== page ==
Tokyo Sonata (2009)







THE SCOOP
Director:  Kiyoshi Kurosawa
Cast:  Teruyuki KagawaKyôko KoizumiYû Koyanagi
Plot:  An ordinary Japanese family slowly disintegrates after its patriarch loses his job at a prominent company.

Genre:  Drama
Awards:  Won Un Certain Regard Jury Prize (Cannes).
Runtime:  120min
Rating:  PG for thematic elements and brief strong language.

IN RETROSPECT (Spoilers: MILD)
Just to clear a common misconception, the director of this 2008 Cannes Un Certain Regard Jury Prize winner is in no way related to Akira Kurosawa, one of cinema’s greatest and most influential filmmakers. 

Kiyoshi Kurosawa’s Tokyo Sonata is a well-written melodrama set in urban Tokyo. It centers on a family of four whose seemingly peaceful lives take a dramatic U-turn when their father loses his well-paying job. Worse still, he does not tell them about it. Apparently, everyone in the household seems to be unable to communicate effectively with each other.

The film explores the dangers of blind perceptions, mistrust, and hidden secrets in a typical Japanese family. Here, the father is conservative, authoritative and, to a certain extent, even abusive; the mother and the two sons, on the other hand, are adaptive, flexible and open to changes. 


The older son wants to join the American military because he feels Japan cannot provide him with anything hopeful; his younger brother insists on learning the piano after meeting a supportive freelance music teacher. Of course, these desires come under intense scrutiny from their father.

Kurosawa develops the lead characters very vividly, taking time to shape their attitudes toward life and their perceptions toward one another. In general, Tokyo Sonata makes a decent case study of a myriad of communication problems within the smallest unit of society. 


The script is well-thought out and the direction is straightforward. While the film does dwell into melodramatics, its execution does not seem contrived. However, speaking in terms of pathos, Tokyo Sonata lacks the emotional pull of Yojiro Takita’s Departures (2009) or even Yoji Yamada’s Kabei: Our Mother (2008), two recent Japanese melodramas with similar themes.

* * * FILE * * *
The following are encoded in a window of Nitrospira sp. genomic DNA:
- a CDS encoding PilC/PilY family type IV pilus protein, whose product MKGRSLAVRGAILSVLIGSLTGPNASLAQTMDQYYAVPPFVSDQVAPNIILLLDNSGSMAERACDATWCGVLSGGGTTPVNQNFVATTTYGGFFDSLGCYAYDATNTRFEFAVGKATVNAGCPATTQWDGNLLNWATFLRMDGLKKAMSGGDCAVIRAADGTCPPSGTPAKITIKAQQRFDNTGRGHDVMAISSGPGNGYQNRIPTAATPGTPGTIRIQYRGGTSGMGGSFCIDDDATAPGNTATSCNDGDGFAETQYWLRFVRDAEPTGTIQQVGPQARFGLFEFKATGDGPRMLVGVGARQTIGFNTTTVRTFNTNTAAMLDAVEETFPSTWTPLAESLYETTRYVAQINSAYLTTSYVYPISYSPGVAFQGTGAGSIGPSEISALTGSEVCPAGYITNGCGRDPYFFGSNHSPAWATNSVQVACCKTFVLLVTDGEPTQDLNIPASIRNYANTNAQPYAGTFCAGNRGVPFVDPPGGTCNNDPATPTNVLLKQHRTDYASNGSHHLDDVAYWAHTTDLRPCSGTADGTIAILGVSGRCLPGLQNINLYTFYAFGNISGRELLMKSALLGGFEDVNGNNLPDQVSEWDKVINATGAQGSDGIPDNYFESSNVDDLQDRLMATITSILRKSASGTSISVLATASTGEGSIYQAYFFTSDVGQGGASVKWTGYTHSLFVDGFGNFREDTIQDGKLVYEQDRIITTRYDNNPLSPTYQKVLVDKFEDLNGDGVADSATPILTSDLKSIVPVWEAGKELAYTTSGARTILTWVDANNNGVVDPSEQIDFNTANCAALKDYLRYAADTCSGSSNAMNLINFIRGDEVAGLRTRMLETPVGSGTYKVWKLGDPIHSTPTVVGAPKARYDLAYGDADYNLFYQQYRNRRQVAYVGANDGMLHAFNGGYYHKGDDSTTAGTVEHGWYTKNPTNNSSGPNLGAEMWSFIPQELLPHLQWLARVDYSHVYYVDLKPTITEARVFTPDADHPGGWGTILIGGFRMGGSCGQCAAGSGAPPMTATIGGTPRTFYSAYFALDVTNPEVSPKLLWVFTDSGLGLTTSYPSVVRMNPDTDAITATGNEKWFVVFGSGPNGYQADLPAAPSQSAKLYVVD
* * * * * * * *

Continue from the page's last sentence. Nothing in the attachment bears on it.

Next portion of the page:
A sequence late in the film is shot in flashback describing an unexpected scene which leads to a revelation for one of the characters. This flashback seems quite out-of-place (out-of-sorts even) in a film which all this while has been anything but. It disrupts the smooth flow of the narrative and takes the film into a whole new direction which is not as convincing as it appears to be. 


However, on hindsight, the film would have been another conventional Japanese feature if Kurosawa had not dared to venture beyond the standard scope of such a story. Still, it did not work out as well as it should for me.

The final ‘piano recital’ sequence gives proper closure to the film. It features no dialogue, only the evocative sounds of a very touching piano composition passionately played by the younger son. It is quite a remarkable conclusion which strongly suggests possible reconciliation and mutual understanding through the exclusive use of non-verbal expressions. It is perhaps the most stirring sequence in the entire film. 


Tokyo Sonata is a departure for Kurosawa who is more well-known for directing horror films. In spite of that, it is a well-delivered motion picture with its fair share of flaws and outstanding moments.

GRADE: B 







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